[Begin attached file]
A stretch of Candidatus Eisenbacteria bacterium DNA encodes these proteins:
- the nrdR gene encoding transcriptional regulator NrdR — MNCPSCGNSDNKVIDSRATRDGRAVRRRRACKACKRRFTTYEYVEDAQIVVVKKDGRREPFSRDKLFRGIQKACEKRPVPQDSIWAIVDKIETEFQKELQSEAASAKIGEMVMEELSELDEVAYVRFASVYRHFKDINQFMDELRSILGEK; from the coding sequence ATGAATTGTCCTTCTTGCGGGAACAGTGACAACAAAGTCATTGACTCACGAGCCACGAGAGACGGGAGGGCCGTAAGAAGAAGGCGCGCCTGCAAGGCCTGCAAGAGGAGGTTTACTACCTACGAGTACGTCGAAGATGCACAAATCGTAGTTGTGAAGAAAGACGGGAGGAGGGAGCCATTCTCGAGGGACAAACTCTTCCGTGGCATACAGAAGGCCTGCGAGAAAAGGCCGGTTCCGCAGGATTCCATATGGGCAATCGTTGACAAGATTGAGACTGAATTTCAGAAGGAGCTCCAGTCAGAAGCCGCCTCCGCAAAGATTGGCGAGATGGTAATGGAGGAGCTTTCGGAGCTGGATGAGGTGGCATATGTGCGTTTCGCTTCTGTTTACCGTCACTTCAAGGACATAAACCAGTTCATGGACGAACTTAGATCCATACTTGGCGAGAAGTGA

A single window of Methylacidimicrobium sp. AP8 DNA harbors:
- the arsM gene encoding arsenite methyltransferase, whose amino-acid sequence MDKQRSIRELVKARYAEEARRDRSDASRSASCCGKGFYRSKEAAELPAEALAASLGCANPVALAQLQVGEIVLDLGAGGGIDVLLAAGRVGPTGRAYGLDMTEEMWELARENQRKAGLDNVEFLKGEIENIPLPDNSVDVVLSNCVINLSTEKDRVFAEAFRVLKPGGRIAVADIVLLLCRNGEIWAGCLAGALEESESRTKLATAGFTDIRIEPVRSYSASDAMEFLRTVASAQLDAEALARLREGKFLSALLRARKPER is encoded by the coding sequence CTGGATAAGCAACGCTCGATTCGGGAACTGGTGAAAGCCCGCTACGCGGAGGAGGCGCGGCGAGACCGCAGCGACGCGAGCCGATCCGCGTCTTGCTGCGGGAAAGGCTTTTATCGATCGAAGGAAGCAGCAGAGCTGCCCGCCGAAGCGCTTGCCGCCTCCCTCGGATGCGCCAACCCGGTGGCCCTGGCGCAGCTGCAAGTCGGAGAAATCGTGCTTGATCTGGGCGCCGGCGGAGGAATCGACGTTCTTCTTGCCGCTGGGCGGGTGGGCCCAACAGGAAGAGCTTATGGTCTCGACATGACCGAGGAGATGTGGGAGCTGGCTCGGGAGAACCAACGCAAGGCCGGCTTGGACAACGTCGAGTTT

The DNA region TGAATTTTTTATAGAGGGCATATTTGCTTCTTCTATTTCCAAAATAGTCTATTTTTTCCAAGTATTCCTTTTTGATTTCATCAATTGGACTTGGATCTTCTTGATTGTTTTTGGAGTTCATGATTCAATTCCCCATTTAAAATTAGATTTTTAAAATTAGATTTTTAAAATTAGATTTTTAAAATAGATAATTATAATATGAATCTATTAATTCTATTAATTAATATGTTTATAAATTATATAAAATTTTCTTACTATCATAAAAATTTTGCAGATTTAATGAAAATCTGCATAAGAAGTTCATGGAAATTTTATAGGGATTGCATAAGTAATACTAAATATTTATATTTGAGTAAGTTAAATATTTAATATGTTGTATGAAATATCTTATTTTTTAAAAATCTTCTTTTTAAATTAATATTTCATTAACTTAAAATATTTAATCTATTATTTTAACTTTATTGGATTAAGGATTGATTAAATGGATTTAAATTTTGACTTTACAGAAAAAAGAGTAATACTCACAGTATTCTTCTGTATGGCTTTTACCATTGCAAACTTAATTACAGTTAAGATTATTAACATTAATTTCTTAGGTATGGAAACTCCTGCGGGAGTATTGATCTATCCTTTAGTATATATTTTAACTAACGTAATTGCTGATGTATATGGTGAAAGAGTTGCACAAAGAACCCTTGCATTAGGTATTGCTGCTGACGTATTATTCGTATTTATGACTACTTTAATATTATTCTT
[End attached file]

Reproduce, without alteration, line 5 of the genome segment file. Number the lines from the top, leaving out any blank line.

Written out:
The DNA region TGAATTTTTTATAGAGGGCATATTTGCTTCTTCTATTTCCAAAATAGTCTATTTTTTCCAAGTATTCCTTTTTGATTTCATCAATTGGACTTGGATCTTCTTGATTGTTTTTGGAGTTCATGATTCAATTCCCCATTTAAAATTAGATTTTTAAAATTAGATTTTTAAAATTAGATTTTTAAAATAGATAATTATAATATGAATCTATTAATTCTATTAATTAATATGTTTATAAATTATATAAAATTTTCTTACTATCATAAAAATTTTGCAGATTTAATGAAAATCTGCATAAGAAGTTCATGGAAATTTTATAGGGATTGCATAAGTAATACTAAATATTTATATTTGAGTAAGTTAAATATTTAATATGTTGTATGAAATATCTTATTTTTTAAAAATCTTCTTTTTAAATTAATATTTCATTAACTTAAAATATTTAATCTATTATTTTAACTTTATTGGATTAAGGATTGATTAAATGGATTTAAATTTTGACTTTACAGAAAAAAGAGTAATACTCACAGTATTCTTCTGTATGGCTTTTACCATTGCAAACTTAATTACAGTTAAGATTATTAACATTAATTTCTTAGGTATGGAAACTCCTGCGGGAGTATTGATCTATCCTTTAGTATATATTTTAACTAACGTAATTGCTGATGTATATGGTGAAAGAGTTGCACAAAGAACCCTTGCATTAGGTATTGCTGCTGACGTATTATTCGTATTTATGACTACTTTAATATTATTCTT